During our brilliant tasting of the Johnnie Walker range at Goodwood with Colin Dunn, I was particularly impressed with the extent to which the whiskies (especially the Gold Label) evolved over time in the glass. Colin suggested that I try a glass of Black Label over the course of an hour, to see how it changes; something that I’ve since entitled “Colin’s One Hour Challenge”. Here are the results.
The nose seemed quite sharp to start with, with alcohol and grain being the main notes that I picked up. It was slightly syrupy to taste, with a lightly smoky flavour that was woody and rich underneath. It was neither too smooth, nor too bold.
The flavour has mellowed slightly, even after 10 minutes, being softer and sweeter than before. It seemed more viscous on the tongue, with a distinctive burst of smokiness following the initial sweetness.
Again, the whisky seems sweeter and lighter, especially on the nose. The flavour is now notably sweeter, with a woody peatiness coming through where it was previously more of a hint. The finish is also warmer and more lasting.
As opposed to the lighter profile of the previous timestamp, I found that by this point, the whisky had grown much richer and more syrupy than before. It was substantially heavier, like a liqueur, and, although it was more mellow in the mouth, it was a lot brighter and more active after swallowing, with a lasting warmth. This point was my personal favourite, which was something of an education, as often a good portion of the whisky in my glass has disappeared by the time I get to 20 minutes.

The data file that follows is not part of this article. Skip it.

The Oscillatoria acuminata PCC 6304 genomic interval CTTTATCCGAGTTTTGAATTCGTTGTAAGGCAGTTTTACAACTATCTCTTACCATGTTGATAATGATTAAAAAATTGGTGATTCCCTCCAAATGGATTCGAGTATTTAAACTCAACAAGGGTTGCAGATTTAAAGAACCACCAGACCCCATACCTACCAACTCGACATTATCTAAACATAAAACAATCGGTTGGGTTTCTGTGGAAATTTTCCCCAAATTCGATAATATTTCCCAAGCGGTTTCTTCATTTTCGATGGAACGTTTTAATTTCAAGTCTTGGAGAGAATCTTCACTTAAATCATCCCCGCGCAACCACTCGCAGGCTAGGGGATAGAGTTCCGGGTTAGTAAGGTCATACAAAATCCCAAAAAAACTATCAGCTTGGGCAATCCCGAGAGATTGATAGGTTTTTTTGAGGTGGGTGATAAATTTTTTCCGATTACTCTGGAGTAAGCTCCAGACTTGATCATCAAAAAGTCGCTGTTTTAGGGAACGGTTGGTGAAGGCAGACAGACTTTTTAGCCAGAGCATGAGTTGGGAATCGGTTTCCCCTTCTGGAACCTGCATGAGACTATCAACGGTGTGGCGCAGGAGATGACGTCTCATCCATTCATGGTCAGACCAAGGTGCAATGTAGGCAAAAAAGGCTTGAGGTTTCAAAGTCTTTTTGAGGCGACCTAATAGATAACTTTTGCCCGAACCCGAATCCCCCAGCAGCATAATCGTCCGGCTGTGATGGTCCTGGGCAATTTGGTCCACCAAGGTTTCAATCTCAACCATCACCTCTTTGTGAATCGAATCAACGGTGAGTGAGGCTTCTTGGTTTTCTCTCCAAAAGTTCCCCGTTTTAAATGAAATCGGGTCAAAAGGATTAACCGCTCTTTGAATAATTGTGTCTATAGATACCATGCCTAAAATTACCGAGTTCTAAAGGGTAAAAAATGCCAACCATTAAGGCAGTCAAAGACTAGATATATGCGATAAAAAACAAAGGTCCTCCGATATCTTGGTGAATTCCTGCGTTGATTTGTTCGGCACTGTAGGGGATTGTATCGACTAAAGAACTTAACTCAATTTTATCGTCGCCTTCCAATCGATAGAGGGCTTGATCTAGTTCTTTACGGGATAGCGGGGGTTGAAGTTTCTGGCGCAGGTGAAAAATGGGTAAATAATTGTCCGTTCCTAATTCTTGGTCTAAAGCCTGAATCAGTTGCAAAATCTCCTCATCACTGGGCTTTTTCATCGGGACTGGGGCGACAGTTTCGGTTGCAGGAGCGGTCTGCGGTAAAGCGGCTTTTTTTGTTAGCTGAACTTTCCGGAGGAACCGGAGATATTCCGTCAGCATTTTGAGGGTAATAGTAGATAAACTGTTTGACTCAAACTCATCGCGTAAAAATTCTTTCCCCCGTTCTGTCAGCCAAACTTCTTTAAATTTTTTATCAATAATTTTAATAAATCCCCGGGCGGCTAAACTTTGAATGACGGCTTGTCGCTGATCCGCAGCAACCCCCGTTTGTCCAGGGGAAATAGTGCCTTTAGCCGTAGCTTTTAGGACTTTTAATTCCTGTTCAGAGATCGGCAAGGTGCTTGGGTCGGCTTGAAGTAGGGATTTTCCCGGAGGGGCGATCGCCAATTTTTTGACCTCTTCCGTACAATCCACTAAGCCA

There wasn’t so much change in this period; the only changes I spotted were an additional spicy note on the nose and a slightly more savoury finish that brought to mind smokey wood casks and toasted grain.
I think I’m getting used to the sweetness now, because – again – it seems more savoury. The syrupiness from the beginning is still there, if you look for it, but is hidden by the more savoury grain and woody notes. It’s incredibly smooth for the first few seconds, before a warmth that is accompanied by a smoky woodiness (as opposed to peatiness). The aftertaste has also developed in an intriguing manner, with a celery-like pepperiness coming into play.
Again, the nose seemed less sweet and the taste even smoother than before. Otherwise, there weren’t any major developments in the flavour; as a matter of fact, relative to the earlier points, I thought it was slightly bland by this point.
No change to the nose. The whisky really wasn’t at its best by this point, in my opinion: there was still smoke and a drier woodiness in the flavour, but it was less complex and multidimensional and had a much shorter finish.
This was an incredibly interesting experiment and one that I’d highly recommend; I’ll certainly be trying it with other whiskies and will want to try it again with the Black Label at a later date, to see if my finding that my favourite stage in which to drink it is some twenty-to-thirty minutes after its been poured is a consistent one.
– Mrs. B